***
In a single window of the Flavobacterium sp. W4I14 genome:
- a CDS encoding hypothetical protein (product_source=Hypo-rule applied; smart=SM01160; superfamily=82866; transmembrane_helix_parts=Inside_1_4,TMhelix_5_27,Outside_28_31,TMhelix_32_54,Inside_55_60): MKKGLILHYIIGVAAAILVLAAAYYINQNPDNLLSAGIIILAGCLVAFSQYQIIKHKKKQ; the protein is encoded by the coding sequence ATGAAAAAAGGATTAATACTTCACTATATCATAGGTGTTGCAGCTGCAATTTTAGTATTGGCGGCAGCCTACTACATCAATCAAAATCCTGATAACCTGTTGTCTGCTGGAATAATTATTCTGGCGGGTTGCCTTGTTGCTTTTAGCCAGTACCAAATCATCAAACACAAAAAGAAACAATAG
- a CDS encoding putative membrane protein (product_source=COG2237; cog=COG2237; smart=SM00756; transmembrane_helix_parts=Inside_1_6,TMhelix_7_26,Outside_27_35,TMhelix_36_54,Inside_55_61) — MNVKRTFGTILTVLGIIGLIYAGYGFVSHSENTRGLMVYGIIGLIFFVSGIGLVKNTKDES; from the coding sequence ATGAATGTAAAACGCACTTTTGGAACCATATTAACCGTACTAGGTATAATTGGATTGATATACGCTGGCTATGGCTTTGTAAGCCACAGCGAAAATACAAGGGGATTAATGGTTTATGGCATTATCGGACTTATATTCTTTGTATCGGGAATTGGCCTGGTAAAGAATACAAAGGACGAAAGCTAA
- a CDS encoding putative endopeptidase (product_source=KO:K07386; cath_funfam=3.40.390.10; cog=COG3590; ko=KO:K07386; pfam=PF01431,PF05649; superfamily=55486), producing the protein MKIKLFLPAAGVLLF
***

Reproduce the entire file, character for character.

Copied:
In a single window of the Flavobacterium sp. W4I14 genome:
- a CDS encoding hypothetical protein (product_source=Hypo-rule applied; smart=SM01160; superfamily=82866; transmembrane_helix_parts=Inside_1_4,TMhelix_5_27,Outside_28_31,TMhelix_32_54,Inside_55_60): MKKGLILHYIIGVAAAILVLAAAYYINQNPDNLLSAGIIILAGCLVAFSQYQIIKHKKKQ; the protein is encoded by the coding sequence ATGAAAAAAGGATTAATACTTCACTATATCATAGGTGTTGCAGCTGCAATTTTAGTATTGGCGGCAGCCTACTACATCAATCAAAATCCTGATAACCTGTTGTCTGCTGGAATAATTATTCTGGCGGGTTGCCTTGTTGCTTTTAGCCAGTACCAAATCATCAAACACAAAAAGAAACAATAG
- a CDS encoding putative membrane protein (product_source=COG2237; cog=COG2237; smart=SM00756; transmembrane_helix_parts=Inside_1_6,TMhelix_7_26,Outside_27_35,TMhelix_36_54,Inside_55_61) — MNVKRTFGTILTVLGIIGLIYAGYGFVSHSENTRGLMVYGIIGLIFFVSGIGLVKNTKDES; from the coding sequence ATGAATGTAAAACGCACTTTTGGAACCATATTAACCGTACTAGGTATAATTGGATTGATATACGCTGGCTATGGCTTTGTAAGCCACAGCGAAAATACAAGGGGATTAATGGTTTATGGCATTATCGGACTTATATTCTTTGTATCGGGAATTGGCCTGGTAAAGAATACAAAGGACGAAAGCTAA
- a CDS encoding putative endopeptidase (product_source=KO:K07386; cath_funfam=3.40.390.10; cog=COG3590; ko=KO:K07386; pfam=PF01431,PF05649; superfamily=55486), producing the protein MKIKLFLPAAGVLLF